A national survey of caregivers’ perspective of early symptoms of dementia among adults with an intellectual disability based on the DSQIID scale
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As life expectancy increases for persons with an intellectual disability, concerns have been raised that there will be an increased demand for health or social services, particularly to address the challenges posed by the problems of dementia. To plan services for people with an intellectual disability who might experience the consequences of aging, an important first step is to obtain epidemiological data on the prevalence of dementia in this vulnerable population. This study aimed to investigate the dementia prevalence rate and its associated demographical factors in adults with an intellectual disability in Taiwan. A national survey was conducted to recruit 460 community residents of at least 45 years of age with an intellectual disability. The Dementia Screening Questionnaire for Individuals with Intellectual Disabilities (DSQIID) was administered to caregivers to determine the symptoms of dementia in adults with an intellectual disability. The results indicated that 16.5% of the adults with an intellectual disability might have dementia conditions (DSQIID score 3 20). After controlling for other factors in a multiple logistic regression analysis, the older adults with intellectual disability (355 vs. 45-54, OR = 2.594, 95% CI = 1.438-4.679) and those individuals with a comorbid diagnosis of mental illness or neurological disease (with vs. without, OR = 2.826, 95% CI = 1.593-5.012) had a higher risk of dementia than their counterparts. This study suggests that further longitudinal studies are needed to examine the specific aspects of the functions of living and morbidity that might be affected by aging and concomitant conditions in adults with an intellectual disability.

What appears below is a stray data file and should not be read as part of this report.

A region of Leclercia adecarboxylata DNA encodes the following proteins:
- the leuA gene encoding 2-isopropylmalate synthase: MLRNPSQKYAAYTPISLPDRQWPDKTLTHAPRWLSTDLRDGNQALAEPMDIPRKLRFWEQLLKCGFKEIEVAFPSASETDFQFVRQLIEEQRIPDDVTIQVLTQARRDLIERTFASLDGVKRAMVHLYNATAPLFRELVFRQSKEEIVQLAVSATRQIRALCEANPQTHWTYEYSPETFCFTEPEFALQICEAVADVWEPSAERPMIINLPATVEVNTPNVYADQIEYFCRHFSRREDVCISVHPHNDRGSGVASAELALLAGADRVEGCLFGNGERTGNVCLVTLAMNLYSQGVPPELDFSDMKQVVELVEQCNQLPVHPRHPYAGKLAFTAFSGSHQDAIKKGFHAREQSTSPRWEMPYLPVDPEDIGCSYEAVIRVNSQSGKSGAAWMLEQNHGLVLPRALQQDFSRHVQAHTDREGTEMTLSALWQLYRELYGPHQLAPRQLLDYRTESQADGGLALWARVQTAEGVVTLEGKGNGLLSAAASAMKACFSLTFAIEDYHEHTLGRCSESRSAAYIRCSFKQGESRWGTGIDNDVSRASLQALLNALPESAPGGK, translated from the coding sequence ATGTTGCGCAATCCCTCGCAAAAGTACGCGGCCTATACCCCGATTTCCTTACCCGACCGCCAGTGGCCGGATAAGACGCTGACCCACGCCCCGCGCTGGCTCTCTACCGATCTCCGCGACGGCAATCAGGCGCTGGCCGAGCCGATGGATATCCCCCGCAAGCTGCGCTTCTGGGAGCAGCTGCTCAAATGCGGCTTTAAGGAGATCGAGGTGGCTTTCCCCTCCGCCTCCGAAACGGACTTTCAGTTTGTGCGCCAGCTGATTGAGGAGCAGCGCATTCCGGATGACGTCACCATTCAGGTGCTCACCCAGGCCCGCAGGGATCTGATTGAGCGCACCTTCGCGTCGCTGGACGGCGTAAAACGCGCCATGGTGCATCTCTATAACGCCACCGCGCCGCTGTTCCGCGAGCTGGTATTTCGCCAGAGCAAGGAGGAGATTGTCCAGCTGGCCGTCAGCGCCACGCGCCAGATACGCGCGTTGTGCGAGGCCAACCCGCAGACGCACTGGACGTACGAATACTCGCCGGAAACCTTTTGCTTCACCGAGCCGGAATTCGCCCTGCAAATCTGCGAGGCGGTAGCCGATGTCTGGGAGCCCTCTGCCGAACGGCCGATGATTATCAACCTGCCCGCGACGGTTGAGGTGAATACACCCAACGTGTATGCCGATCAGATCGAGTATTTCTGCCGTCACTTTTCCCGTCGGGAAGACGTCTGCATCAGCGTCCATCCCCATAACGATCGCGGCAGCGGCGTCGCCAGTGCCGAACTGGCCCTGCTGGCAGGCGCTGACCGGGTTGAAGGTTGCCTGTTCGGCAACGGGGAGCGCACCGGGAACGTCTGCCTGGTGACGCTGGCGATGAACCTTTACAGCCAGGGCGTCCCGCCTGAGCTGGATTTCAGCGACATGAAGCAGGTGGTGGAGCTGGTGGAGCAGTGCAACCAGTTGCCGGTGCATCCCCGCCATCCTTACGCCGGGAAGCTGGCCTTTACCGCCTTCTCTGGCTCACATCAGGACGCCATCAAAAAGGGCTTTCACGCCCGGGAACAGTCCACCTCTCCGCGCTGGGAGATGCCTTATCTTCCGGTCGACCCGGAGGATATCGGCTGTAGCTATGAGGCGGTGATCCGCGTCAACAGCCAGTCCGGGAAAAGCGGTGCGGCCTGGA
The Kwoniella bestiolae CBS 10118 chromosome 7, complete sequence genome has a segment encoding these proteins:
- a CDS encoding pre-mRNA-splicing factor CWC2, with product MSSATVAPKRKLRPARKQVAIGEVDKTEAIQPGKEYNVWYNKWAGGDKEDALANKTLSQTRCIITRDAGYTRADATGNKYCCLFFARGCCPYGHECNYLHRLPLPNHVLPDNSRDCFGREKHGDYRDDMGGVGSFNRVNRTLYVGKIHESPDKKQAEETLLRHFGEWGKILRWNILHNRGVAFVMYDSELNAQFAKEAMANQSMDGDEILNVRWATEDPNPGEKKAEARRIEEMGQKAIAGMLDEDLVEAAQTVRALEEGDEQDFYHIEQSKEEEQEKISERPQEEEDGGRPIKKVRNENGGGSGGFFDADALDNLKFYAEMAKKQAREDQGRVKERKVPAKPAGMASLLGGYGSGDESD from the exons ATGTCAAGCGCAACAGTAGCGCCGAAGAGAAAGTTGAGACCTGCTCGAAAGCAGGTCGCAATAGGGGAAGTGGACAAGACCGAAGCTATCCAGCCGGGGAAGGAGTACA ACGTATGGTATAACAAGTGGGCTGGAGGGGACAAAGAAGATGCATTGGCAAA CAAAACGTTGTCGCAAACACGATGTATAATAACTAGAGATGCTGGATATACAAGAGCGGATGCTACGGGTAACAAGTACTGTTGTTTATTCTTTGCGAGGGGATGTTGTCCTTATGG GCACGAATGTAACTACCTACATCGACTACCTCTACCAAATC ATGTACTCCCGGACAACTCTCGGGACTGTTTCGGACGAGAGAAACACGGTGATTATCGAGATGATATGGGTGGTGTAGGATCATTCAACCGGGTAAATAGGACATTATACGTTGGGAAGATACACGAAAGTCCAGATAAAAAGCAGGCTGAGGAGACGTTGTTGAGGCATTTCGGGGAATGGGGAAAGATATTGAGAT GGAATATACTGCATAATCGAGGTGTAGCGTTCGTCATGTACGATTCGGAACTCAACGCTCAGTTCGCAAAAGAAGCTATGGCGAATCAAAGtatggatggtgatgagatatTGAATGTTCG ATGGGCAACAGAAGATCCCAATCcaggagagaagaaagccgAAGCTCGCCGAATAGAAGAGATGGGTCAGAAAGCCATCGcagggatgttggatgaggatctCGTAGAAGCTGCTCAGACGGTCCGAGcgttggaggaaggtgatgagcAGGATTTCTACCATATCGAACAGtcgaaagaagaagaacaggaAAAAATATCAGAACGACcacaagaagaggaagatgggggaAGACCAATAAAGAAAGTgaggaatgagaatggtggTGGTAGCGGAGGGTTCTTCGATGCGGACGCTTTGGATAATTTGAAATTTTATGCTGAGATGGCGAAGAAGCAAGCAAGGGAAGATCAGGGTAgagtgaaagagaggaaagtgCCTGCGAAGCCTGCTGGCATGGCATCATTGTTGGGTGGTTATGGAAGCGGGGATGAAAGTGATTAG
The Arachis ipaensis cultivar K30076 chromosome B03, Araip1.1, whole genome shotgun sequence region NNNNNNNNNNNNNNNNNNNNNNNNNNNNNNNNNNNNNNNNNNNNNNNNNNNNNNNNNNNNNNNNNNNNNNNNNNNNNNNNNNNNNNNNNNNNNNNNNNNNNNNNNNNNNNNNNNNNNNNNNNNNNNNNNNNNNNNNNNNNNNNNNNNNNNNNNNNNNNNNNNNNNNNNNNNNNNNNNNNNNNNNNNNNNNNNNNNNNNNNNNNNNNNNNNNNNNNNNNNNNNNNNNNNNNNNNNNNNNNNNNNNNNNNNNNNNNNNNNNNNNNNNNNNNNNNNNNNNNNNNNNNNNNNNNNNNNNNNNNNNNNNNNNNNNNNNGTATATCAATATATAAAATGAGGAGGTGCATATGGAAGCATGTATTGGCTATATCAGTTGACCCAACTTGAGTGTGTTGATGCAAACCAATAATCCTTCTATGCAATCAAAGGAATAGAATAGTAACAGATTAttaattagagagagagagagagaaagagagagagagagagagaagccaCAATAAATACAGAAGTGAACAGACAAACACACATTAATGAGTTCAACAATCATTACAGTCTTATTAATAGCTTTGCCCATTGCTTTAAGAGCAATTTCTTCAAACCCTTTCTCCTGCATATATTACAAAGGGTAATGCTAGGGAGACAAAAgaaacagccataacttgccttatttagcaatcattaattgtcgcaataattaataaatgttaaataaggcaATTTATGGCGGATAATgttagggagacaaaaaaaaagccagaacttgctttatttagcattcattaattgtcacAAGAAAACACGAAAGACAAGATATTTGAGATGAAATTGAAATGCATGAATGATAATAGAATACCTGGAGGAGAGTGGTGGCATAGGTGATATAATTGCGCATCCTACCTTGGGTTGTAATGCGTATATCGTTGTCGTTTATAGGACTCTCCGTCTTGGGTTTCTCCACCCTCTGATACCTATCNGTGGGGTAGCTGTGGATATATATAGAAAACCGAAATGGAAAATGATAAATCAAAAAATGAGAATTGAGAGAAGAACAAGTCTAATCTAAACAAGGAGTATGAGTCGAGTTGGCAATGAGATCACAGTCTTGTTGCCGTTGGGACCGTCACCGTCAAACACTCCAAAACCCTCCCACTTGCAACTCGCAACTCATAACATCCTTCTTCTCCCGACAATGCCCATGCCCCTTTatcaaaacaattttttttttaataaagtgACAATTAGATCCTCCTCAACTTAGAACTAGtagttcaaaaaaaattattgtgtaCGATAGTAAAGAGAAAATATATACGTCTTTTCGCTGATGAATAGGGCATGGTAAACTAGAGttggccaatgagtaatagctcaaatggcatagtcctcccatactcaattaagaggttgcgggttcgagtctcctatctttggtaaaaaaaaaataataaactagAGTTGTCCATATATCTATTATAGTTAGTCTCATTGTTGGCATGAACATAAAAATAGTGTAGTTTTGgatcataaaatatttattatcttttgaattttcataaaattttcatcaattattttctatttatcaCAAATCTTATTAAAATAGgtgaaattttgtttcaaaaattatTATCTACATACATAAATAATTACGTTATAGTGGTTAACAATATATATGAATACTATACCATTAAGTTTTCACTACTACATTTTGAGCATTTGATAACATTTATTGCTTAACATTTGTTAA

Research in Autism Spectrum Disorders